Black Box, a young adult novel by St. Paul writer Julie Schumacher, is a simply told, quietly effective tale of a family’s attempt to cope with depression. It is a dark, harrowing story, made all the more so by the fact that it is based on the author’s own experiences.
It begins horrifically with a trip into a psychiatric ward. The suffering and fear of the patients is vividly depicted. There is then a detailed flashback which informs the reader as to what is happening.
The narrator is a 14-year-old girl named Elena. She is the youngest in a family of four that also includes a mother, a father, and the 17-year-old Dora. They are a fairly happy family, with good relationships. The two sisters are particularly close. But a shadow is cast across the family when Dora begins to have fits of sadness, during which she loses all drive to do anything and wishes she was dead.
|black box by julie schumacher. published by delacorte books for young readers (2008). $15.99.|
Dora is committed to Lorning, a psychiatric ward. This devastates the family, all of whom are negatively impacted. Elena suffers because of it, but does not show her emotions strongly. For the most part, she is a very calm and steady person.
She does find one outlet for her feelings in the person of Jimmy Zenk, probably the most interesting character. He is intelligent and observant, but completely lacking in social grace. He knows a great deal about depression, and discusses the subject with Elena. It is later revealed that he had once been a patient in Lorning.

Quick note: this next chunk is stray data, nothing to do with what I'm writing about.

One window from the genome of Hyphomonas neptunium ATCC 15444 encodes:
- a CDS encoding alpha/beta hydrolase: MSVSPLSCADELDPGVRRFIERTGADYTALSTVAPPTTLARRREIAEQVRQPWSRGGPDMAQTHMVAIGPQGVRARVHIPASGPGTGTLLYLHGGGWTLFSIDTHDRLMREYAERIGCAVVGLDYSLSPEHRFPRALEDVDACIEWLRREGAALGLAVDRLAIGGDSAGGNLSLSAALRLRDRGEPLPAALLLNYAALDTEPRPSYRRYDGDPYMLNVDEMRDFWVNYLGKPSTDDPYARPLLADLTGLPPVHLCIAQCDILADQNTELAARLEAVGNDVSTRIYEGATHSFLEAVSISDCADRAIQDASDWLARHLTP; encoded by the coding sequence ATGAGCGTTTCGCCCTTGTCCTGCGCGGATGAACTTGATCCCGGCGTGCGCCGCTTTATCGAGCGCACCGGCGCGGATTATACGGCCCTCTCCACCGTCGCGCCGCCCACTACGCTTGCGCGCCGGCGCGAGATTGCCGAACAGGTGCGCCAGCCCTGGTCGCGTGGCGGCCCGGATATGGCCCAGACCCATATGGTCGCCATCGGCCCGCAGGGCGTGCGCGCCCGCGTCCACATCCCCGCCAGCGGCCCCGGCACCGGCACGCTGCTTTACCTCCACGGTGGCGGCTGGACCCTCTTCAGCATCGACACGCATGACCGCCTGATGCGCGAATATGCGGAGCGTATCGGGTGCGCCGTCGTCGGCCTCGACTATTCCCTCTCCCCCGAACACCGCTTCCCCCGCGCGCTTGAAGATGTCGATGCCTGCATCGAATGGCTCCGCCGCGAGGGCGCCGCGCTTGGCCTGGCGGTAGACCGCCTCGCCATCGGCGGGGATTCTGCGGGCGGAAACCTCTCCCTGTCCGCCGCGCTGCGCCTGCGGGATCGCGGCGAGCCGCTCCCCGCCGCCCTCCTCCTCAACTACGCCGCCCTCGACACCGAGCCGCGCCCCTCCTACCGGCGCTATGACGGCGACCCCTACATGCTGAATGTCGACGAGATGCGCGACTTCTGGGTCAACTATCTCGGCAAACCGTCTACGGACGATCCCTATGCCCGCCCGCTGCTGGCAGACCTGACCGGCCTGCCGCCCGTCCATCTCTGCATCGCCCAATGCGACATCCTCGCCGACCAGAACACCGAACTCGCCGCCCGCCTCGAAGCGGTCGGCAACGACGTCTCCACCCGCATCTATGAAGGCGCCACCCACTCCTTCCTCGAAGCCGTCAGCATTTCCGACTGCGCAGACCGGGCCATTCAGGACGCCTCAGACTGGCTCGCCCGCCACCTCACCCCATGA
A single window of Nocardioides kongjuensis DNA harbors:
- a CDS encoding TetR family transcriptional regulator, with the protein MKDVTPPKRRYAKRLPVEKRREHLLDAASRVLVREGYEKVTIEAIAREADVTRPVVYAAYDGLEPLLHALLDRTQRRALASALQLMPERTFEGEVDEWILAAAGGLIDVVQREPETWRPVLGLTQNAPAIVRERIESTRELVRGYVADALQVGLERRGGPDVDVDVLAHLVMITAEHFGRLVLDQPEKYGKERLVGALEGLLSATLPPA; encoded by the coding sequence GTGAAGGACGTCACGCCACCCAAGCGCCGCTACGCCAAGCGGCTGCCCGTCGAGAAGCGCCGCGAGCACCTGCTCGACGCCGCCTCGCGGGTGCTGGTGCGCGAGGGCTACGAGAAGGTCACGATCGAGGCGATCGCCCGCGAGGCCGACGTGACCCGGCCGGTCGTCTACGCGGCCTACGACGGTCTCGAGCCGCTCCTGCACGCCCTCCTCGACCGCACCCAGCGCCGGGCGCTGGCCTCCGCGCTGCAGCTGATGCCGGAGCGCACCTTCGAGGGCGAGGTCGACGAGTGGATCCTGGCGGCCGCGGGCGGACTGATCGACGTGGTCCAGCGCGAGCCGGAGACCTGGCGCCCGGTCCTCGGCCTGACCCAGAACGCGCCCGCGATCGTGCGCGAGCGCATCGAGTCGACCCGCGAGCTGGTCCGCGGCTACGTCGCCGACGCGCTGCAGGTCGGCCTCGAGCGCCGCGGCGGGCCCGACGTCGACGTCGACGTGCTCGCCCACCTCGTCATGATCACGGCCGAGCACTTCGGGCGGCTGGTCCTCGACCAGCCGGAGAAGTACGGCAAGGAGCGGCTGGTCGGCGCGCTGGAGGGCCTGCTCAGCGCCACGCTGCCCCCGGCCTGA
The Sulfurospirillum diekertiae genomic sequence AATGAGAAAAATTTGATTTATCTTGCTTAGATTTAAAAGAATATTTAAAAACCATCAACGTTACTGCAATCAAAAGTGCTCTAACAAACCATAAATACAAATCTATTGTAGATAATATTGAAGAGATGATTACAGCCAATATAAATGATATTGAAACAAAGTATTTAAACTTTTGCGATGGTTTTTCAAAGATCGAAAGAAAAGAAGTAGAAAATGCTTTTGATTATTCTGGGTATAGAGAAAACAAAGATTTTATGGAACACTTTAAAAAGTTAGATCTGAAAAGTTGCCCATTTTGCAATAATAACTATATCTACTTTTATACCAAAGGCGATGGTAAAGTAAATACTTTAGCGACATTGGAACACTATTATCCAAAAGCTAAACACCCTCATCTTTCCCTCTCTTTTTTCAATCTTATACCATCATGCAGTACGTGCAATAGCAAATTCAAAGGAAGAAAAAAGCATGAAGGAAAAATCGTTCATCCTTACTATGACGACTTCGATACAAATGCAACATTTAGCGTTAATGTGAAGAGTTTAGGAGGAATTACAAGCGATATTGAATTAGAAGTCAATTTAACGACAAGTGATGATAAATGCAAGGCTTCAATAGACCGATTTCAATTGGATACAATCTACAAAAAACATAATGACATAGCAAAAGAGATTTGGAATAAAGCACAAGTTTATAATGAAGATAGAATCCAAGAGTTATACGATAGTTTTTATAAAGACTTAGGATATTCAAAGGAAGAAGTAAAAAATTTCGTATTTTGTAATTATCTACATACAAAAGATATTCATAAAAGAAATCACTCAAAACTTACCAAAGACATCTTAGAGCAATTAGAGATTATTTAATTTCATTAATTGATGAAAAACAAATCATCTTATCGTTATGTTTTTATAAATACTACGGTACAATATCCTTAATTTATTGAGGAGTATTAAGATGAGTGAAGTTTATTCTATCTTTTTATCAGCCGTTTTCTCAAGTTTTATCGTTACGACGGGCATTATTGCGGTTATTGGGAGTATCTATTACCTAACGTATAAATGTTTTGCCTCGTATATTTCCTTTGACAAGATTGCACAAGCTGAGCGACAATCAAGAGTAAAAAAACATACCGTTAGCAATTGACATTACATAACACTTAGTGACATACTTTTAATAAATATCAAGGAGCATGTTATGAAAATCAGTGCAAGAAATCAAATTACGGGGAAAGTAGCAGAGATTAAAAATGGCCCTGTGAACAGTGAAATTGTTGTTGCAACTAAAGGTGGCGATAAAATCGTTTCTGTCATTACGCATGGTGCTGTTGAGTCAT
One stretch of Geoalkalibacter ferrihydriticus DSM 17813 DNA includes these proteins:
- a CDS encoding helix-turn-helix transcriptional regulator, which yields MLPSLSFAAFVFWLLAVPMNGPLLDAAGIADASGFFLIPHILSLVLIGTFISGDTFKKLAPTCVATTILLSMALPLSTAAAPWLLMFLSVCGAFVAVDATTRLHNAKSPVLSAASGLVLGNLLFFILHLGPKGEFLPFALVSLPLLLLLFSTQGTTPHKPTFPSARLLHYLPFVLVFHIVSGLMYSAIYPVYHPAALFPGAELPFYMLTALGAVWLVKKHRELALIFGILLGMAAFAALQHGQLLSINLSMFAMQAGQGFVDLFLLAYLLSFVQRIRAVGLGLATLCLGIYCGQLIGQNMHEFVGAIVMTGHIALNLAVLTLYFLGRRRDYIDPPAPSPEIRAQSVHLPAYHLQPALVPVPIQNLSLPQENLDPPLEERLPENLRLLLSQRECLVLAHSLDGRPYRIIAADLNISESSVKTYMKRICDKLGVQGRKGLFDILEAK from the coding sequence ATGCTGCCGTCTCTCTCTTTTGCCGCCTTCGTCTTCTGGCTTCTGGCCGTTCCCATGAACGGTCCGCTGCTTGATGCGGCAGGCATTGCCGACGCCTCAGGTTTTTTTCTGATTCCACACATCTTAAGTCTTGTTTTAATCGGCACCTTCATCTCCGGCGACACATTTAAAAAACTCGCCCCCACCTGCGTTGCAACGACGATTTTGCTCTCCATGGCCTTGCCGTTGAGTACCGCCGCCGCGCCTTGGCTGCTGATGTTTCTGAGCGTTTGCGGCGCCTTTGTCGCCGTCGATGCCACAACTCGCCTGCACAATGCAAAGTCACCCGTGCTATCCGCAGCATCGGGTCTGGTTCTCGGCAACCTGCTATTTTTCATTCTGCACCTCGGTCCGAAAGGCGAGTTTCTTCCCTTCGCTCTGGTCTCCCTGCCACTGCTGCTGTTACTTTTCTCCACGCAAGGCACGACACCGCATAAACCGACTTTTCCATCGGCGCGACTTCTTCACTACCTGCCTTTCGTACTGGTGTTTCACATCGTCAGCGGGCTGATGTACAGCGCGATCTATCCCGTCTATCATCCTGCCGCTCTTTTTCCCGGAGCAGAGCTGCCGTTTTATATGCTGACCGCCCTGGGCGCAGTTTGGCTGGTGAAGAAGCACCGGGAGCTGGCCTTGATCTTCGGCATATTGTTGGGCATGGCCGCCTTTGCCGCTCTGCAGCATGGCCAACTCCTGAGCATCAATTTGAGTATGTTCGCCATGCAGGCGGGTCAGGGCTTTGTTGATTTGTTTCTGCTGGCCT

The story is grimly realistic, with the varying emotions of Elena strongly depicted. It is a short novel, with brief chapters never more than two or three pages in length. This brevity is one of its strengths. It cuts out all that is unnecessary to the telling of the story, and provides focus for the narrative.
This novel may be a source of information and solace for those battling depression; it includes contact information for organizations offering help. Its literary merit is not great, but it adequately serves its purpose.
Cyrus Wolff is homeschooled in Princeton, Minnesota and studies classic literature, focusing on nineteenth century fiction. He is a book reviewer for Amazon.com and writes short stories and essays.
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